Methods: Patients referred for vasodilator stress MPI were randomly selected for dynamic imaging on a DSPECT camera. The patient population was reflective of referral patterns for MPI or post-heart transplant (HT)evaluation. Patient positioning was accomplished with a hand-injected 1mCi Tc-99m sestamibi (MIBI) pre-scan. Vasodilator stress, and rest/ stress MIBI injection using an automated syringe pump, were performed with the patient under the camera. The protocol consists of 9mCi and 30mCi of MIBI in 2ml saline followed by a 40 mL saline flush for the rest and stress studies, respectively, with the tracer injection performed 50s after Regadenoson stress. Data acquired in list mode were processed on the INVIA 4DM platform. Significant manual adjustments were made to the blood pool and tissue ROI positions for input and myocardial activity curve derivation.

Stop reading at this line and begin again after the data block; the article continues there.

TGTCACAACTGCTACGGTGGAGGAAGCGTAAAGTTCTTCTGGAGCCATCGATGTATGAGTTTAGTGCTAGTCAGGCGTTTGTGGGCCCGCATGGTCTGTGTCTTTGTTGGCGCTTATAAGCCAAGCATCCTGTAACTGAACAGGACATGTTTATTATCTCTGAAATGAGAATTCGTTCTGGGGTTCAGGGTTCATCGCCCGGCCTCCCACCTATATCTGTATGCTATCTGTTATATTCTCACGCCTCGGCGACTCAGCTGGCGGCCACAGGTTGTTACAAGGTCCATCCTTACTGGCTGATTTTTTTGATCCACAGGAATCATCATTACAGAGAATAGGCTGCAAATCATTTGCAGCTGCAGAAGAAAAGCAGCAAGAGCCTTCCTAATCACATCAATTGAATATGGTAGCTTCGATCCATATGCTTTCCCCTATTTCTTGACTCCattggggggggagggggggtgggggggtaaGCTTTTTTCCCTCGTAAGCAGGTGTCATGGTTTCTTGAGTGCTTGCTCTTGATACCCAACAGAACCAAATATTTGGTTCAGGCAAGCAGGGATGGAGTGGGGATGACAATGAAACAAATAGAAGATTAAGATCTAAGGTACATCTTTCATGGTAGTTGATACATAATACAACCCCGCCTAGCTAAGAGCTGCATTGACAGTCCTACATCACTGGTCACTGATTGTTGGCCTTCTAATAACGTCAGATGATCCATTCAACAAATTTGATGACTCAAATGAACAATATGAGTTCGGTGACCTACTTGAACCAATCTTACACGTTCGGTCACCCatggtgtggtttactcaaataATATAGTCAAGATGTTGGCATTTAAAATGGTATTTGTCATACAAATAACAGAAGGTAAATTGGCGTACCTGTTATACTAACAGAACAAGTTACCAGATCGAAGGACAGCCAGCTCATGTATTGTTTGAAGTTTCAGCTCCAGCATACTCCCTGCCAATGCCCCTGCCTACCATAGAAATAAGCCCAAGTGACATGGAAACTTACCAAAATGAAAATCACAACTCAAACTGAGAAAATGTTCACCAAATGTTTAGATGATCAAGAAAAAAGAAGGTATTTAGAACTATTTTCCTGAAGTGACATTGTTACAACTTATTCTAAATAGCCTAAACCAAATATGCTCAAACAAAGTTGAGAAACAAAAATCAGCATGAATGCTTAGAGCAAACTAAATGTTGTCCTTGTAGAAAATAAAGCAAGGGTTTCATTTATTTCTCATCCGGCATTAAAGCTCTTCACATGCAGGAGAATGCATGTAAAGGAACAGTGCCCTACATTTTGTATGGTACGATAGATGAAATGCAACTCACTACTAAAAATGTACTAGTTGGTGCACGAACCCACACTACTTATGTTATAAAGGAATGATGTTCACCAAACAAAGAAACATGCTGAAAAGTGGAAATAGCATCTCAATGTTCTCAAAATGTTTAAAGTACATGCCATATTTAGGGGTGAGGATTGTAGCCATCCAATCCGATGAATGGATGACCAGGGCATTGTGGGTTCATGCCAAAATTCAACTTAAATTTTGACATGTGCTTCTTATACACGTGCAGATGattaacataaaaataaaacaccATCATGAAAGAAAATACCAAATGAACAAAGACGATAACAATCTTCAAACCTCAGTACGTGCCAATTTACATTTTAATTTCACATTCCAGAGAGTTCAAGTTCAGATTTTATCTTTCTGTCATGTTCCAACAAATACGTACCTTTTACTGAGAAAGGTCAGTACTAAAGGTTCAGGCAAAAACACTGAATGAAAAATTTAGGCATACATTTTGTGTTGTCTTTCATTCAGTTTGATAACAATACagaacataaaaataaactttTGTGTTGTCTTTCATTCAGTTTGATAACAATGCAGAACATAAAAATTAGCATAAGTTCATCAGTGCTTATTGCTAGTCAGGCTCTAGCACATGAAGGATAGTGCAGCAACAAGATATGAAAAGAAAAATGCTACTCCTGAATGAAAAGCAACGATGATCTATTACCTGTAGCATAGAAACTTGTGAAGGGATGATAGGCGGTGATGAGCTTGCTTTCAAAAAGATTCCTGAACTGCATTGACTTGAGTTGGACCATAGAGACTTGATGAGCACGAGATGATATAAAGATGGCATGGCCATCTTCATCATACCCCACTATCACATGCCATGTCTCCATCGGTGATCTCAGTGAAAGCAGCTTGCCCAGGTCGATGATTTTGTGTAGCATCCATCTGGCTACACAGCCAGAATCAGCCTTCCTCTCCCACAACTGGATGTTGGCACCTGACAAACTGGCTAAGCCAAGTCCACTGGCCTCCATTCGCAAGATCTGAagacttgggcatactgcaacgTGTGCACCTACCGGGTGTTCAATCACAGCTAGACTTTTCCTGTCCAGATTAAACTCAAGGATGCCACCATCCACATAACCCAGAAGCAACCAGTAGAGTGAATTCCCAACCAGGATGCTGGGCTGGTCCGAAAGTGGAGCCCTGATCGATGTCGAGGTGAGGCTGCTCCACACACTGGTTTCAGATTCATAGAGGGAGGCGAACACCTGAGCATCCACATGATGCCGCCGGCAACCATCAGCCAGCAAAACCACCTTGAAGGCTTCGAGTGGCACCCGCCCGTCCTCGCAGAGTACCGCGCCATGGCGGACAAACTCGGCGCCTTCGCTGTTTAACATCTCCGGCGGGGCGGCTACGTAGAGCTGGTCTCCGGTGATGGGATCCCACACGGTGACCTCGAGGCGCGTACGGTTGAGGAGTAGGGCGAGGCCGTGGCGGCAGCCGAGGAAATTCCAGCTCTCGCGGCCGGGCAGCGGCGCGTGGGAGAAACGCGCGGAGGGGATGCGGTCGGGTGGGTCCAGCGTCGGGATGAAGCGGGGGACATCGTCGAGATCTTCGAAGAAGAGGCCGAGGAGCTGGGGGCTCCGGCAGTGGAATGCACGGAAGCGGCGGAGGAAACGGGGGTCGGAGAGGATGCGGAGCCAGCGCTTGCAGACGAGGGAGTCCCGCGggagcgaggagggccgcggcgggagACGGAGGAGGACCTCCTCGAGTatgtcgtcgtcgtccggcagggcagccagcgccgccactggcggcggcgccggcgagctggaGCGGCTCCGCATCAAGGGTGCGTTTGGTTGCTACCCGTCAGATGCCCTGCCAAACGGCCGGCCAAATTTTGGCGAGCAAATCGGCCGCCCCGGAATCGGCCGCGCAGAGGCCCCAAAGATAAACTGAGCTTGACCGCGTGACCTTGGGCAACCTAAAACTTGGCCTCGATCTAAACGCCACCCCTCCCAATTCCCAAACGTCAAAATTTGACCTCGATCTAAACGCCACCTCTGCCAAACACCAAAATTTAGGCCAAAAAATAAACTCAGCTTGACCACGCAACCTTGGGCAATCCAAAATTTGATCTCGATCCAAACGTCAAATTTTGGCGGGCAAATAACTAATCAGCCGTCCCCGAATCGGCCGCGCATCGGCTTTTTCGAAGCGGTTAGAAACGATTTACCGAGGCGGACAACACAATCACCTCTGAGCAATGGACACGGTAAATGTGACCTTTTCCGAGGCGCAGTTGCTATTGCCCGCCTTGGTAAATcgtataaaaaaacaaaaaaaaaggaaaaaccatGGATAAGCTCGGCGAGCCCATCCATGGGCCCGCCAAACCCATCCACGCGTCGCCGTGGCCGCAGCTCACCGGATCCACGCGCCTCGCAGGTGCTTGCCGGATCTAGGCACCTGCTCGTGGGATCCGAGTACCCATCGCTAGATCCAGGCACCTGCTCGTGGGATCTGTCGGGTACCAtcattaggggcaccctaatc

Results: Of 104 non-transplant patients, 83 had normal MPI. Global myocardial flow reserve (MFR), peak stress flow (PSF) and rest flow (RF) were compared between patients with normal and abnormal MPI (2.17 vs 1.89, p = .16; 2.91 vs 1.91, p= .00; and 1.5 vs 1.1, p= .028, respectively). Among patients with normal MPI, MFR (2.1 vs 2.01, p= .287), PSF (3.1 vs 2.7, p= .044), and RF (1.6 vs 1.5, p=.48) were compared between men and women. Among 16 HT patients the RF was higher compared to non-transplant patients (1.8 vs 1.4, p=.032) while MF and PSF were similar.
Conclusion: Myocardial flow quantification with dynamic SPECT is feasible in the clinical setting and provides physiologically tenable values. Further studies are needed to evaluate its additive value to relative perfusion imaging.